forget that the airlines today are leaner (and meaner!) than they
ever have been. Their staff are paid less and work harder.
They've saved themselves 10% in travel agent commissions. They've
saved themselves more in call center staff, and even in checkin counter
staff, using websites and machines instead. Airlines and their
staffing today are vastly more efficient/productive than they formerly
So tell me again about the need for fuel
surcharges, and baggage fees, and every other bit of financial pain and
travel inconvenience the airlines are foisting on us? Rather than
'sharing their pain' with us, shouldn't they be celebrating some of the
most wonderful underlying business fundamentals they've ever had?
Oh - yes, that's right. Our recession.
The collapse in business travel. Well, at the risk of stating the
obvious, the collapse in business travel isn't quite as the airlines
define it. Business people are still traveling. But
they've revolted and rebelled against the airlines and their
ridiculously high fees for appallingly poor 'first class' service, and
are now flying in the back of the plane on the cheapest fares they can
The airlines kept on 'saving money' by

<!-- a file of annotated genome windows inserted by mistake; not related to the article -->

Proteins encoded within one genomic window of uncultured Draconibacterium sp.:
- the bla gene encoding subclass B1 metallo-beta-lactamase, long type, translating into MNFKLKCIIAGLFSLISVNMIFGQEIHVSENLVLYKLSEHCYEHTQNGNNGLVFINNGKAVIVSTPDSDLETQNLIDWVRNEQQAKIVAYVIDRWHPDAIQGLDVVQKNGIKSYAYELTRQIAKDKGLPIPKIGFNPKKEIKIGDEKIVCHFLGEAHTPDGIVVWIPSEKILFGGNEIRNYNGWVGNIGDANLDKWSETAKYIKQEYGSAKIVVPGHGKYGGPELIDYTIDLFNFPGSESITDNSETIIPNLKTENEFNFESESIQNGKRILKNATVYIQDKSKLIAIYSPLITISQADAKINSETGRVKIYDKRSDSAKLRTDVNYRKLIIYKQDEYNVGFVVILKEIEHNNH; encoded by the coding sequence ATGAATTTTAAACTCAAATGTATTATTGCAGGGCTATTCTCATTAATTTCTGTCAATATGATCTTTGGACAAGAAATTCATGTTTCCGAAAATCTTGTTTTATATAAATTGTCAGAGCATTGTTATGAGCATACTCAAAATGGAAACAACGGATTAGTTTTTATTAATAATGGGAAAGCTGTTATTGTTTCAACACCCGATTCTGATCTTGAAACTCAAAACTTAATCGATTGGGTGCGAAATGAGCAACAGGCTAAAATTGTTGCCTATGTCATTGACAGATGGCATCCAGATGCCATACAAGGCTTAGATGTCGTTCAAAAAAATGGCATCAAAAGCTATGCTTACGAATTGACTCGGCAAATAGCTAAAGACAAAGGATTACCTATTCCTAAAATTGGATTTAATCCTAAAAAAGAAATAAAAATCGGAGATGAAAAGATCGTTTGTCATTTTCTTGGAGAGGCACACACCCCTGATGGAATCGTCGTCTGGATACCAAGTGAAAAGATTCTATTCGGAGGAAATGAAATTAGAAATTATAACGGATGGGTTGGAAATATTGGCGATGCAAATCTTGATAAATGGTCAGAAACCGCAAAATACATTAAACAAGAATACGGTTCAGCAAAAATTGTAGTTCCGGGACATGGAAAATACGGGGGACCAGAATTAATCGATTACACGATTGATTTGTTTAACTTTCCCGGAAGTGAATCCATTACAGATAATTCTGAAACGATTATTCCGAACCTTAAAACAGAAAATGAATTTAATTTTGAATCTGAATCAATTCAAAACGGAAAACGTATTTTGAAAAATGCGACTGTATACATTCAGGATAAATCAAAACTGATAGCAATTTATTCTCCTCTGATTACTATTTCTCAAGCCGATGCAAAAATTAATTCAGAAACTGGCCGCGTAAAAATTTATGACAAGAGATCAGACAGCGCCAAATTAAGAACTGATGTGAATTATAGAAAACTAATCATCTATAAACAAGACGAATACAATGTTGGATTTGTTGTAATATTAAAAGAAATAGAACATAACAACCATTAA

removing lettuce leaves off their first class salads until it got to the
point that people started to realize 'hey, first class isn't worth it
any more' and stopped paying the exorbitant price premiums the airlines
As much as the airlines try and blame
everyone and everything else; they are, and have been, responsible
for their own destinies and their own failures.
Here's another transparently ridiculous
reason for raising baggage fees. Ryanair said that because its
average fare has decreased some 20% this year, it needs to raise its
baggage fees. This is nonsense - no-one forced the airline to drop
its fares; it is simply shifting how it collects money from its
passengers. As for their increases in baggage fees, they're not
too bad for your first bag, but if you're traveling with two bags, the
second bag will now cost three times what it formerly cost (new price,
each way, of £/€70 if checked in at the airport, half that online).